The Panel heard consistently that electrification and the energy transition will require greater technical co-ordination for the planning of Ontario’s electric and natural gas systems. Natural gas and electric systems are currently planned and regulated separately. Moving forward there is a need for coordination on an aligned vision, and for integrated planning and shared forecasting to understand the effects of fuel switching for infrastructure planning and development, and opportunities for system optimization across the electricity and natural gas delivery systems. Coordination will require sharing data and assumptions, aligning on demand forecasts, developing possible alternative scenarios, analyzing system capabilities to supply demand from fuel switching, integration of electric and natural gas efficiency and demand response programs, and coordination on the timing and location of new infrastructure development and asset refurbishment. Given the interests and tensions inherent in such a process – as well as the potential impacts on agency functions – the OEB and IESO will need to carefully support and maintain involvement.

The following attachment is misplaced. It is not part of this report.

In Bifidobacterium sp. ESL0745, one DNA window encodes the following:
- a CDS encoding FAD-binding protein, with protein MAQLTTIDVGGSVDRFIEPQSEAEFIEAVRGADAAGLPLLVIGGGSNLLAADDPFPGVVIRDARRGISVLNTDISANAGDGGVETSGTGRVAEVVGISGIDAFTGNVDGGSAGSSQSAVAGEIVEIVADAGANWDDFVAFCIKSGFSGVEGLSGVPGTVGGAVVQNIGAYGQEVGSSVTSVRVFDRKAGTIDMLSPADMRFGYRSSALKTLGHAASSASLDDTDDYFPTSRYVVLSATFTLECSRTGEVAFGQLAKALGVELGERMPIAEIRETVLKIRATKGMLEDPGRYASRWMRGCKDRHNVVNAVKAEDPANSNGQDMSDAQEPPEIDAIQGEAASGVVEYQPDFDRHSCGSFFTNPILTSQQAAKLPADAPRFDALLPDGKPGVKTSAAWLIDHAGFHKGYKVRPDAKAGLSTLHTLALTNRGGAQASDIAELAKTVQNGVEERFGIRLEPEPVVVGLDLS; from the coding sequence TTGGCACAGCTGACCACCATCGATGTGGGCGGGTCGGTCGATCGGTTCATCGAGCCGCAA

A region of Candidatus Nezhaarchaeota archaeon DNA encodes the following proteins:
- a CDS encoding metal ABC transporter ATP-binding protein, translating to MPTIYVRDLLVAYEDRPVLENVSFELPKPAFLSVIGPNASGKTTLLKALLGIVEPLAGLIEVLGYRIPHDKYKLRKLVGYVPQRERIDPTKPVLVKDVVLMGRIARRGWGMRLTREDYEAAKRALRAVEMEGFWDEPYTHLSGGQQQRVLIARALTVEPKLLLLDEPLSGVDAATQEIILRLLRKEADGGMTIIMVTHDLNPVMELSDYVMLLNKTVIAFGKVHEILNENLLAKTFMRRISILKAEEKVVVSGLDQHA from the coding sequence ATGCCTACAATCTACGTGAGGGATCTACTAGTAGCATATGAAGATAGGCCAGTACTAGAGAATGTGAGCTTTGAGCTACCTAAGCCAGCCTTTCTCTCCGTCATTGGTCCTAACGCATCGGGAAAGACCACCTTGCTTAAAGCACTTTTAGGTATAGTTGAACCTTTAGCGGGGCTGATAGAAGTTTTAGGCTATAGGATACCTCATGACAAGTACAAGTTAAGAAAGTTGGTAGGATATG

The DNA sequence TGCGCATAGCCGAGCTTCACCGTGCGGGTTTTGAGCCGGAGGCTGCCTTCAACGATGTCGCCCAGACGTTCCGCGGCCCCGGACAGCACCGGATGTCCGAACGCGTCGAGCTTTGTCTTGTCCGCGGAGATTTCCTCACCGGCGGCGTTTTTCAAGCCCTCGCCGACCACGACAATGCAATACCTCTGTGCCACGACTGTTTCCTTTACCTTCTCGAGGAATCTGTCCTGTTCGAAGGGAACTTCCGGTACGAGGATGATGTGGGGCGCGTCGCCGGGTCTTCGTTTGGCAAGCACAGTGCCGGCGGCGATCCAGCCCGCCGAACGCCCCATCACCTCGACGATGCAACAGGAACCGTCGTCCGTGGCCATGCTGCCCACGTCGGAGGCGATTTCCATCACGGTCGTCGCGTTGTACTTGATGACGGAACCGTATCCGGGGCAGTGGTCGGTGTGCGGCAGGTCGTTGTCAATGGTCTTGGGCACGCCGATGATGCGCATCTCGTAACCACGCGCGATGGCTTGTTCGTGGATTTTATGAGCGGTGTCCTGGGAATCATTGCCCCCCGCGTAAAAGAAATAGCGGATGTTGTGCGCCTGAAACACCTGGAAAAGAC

Such a coordinated approach can not only enhance the efficiency of planning but also reduce the load on future adjudicative hearings. Electricity and natural gas planning coordination thus represents an innovation in anticipatory governance that has the potential to greatly enhance efficiency and expedite the process of energy planning and a cost-effective energy transition.

Policy-aligned regulatory mechanisms

With increased ability to fuel-switch comes the need to ensure there is a level playing field between gas and electric regulatory systems and that those funding mechanisms for cost-recovery and up-front capital requirements are aligned with the broader policy commitment for a clean energy economy.

The OEB’s Transmission System Code (TSC), which establishes rules for allocating the costs of electricity transmission upgrades, typically places the responsibility for covering the up-front costs of connection upgrades on customers. These costs can be significant and a major determinant in investment decisions that could bring regional economic and environmental benefits.